10. 10. Luque I, Todd MJ, Gomez J, Semo N, Freire E. Molecular basis of resistance to HIV-1 protease inhibition: A plausible hypothesis. Biochemistry. 1998;37:5791-5797. DOI: 10.1021/bi9802521
  11. 11. Todd MJ, Freire E. The effect of inhibitor binding on the structural stability and cooperativity of the HIV-1 protease. Proteins. 1999;36:147-156. DOI: 10.1002/(sici)1097-0134(19990801)36:2<147::aid-prot2>;2-3
  12. 12. Ross PD, Subramanian S. Thermodynamics of protein association reactions: Forces contributing to stability. Biochemistry. 1981;20:3096-3102. DOI: 10.1021/bi00514a017
  13. 13. Gomez J, Freire E. Thermodynamic mapping of the inhibitor site of the aspartic protease endothiapepsin. Journal of Molecular Biology. 1995;252:337-350. DOI: 10.1006/jmbi.1995.0501
  14. 14. Baker BM, Murphy KP. Evaluation of linked protonation effects in protein binding reactions using isothermal titration calorimetry. Biophysical Journal. 1996;71:2049-2055. DOI: 10.1016/S0006-3495(96)79403-1
  15. 15. Baker BM, Murphy KP. Dissecting the energetics of a protein-protein interaction: The binding of ovomucoid third domain to elastase. Journal of Molecular Biology. 1997;268:557-569. DOI: 10.1006/jmbi.1997.097
  16. 16. Doyle ML, Louie G, Dal Monte PR, Sokoloski TD. Tight binding affinities determined from thermodynamic linkage to protons by titration calorimetry. Methods in Enzymology. 1995;259:183-194. DOI: 10.1016/0076-6879(95)59044-7
  17. 17. Sturtevant JM. Heat capacity and entropy changes in processes involving proteins. Proceedings of the National Academy of Sciences of the United States of America. 1977;74:2236-2240. DOI: 10.1073/pnas.74.6.2236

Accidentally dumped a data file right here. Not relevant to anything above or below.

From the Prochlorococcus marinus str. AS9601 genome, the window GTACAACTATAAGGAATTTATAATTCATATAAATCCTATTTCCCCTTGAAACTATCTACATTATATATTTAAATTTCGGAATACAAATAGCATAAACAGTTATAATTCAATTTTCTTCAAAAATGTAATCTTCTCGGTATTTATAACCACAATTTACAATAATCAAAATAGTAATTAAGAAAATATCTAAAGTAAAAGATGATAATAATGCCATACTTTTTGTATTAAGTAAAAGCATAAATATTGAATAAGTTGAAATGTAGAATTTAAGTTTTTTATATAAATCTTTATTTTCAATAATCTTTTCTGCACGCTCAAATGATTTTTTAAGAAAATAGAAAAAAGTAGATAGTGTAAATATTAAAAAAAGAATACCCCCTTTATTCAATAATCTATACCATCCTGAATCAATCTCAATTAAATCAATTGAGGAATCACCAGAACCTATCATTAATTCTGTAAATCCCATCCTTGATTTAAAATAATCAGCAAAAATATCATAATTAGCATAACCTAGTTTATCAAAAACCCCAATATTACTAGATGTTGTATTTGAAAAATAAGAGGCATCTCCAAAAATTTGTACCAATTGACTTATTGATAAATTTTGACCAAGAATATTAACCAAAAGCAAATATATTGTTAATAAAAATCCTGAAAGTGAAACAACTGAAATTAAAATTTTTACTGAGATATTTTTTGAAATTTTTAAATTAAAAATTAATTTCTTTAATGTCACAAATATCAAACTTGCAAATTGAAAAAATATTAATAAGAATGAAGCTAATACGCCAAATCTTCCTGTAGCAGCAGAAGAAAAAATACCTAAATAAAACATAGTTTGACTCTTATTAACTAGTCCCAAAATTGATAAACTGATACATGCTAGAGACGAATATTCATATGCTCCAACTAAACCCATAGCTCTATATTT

18. 18. Velazquez-Campoy A, Todd MJ, Vega S, Freire E. Catalytic efficiency and vitality of HIV-1 proteases from African viral subtypes. Proceedings of the National Academy of Sciences of the United States of America. 2001;98:6062-6067. DOI: 10.1073/pnas.111152698
  19. 19. Ruben AJ, Kiso Y, Freire E. Overcoming roadblocks in lead optimization: A thermodynamic perspective. Chemical Biology & Drug Design. 2006;67:2-4. DOI: 10.1111/j.1747-0285.2005.00314.x
  20. 20. Todd MJ, Luque I, Velazquez-Campoy A, Freire E. Thermodynamic basis of resistance to HIV-1 protease inhibition: Calorimetric analysis of the V82F/I84V active site resistant mutant. Biochemistry. 2000;39:11876-11883. DOI: 10.1021/bi001013s
  21. 21. Velazquez-Campoy A, Muzammil S, Ohtaka H, Schon A, Vega S, Freire E. Structural and thermodynamic basis of resistance to HIV-1 protease inhibition: Implications for inhibitor design. Current Drug Targets. Infectious Disorders. 2003;3:311-328. DOI: 10.2174/1568005033481051
  22. 22. Lipinski CA. Drug-like properties and the causes of poor solubility and poor permeability. Journal of Pharmacological and Toxicological Methods. 2000;44:235-249. DOI: 10.1016/s1056-8719(00)00107-6
  23. 23. Cabani S, Gianni P, Mollica V, Lepori L. Group distribution to the thermodynamic properties of non-ionic solutes in dilute aqueous solution. Journal of Solution Chemistry. 1981;10:563-595. DOI: 10.1007/BF00646936
  24. 24. Velazquez-Campoy A, Freire E. Incorporating target heterogeneity in drug design. Journal of Cellular Biochemistry. Supplement. 2001;37:82-88. DOI: 10.1002/jcb.10068
  25. 25. Velazquez-Campoy A, Kiso Y, Freire E. The binding energetics of first- and second-generation HIV-1 protease inhibitors: Implications for drug design. Archives of Biochemistry and Biophysics. 2001;390:169-175. DOI: 10.1006/abbi.2001.2333
  26. 26. Ohtaka H, Schon A, Freire E. Overcoming drug resistance in HIV-1 chemotherapy: The binding thermodynamics of amprenavir and TMC-126 to wild-type and drug-resistant mutants of the HIV-1 protease. Protein Science. 2002;11:1908-1916. DOI: 10.1110/ps.0206402
  27. 27. Ohtaka H, Velazquez-Campoy A, Xie D, Freire E. Multidrug resistance to HIV-1 protease inhibition requires cooperative coupling between distal mutations. Biochemistry. 2003;42:13659-13666. DOI: 10.1021/bi0350405
  28. 28. Ohtaka H, Muzammil S, Schon A, Velazquez-Campoy A, Vega S, Freire E. Thermodynamic rules for the design of high affinity HIV-1 protease inhibitors with adaptability to mutations and high selectivity towards unwanted targets. The International Journal of Biochemistry & Cell Biology. 2004;36:1787-1799. DOI: 10.1016/j.biocel.2004.02.021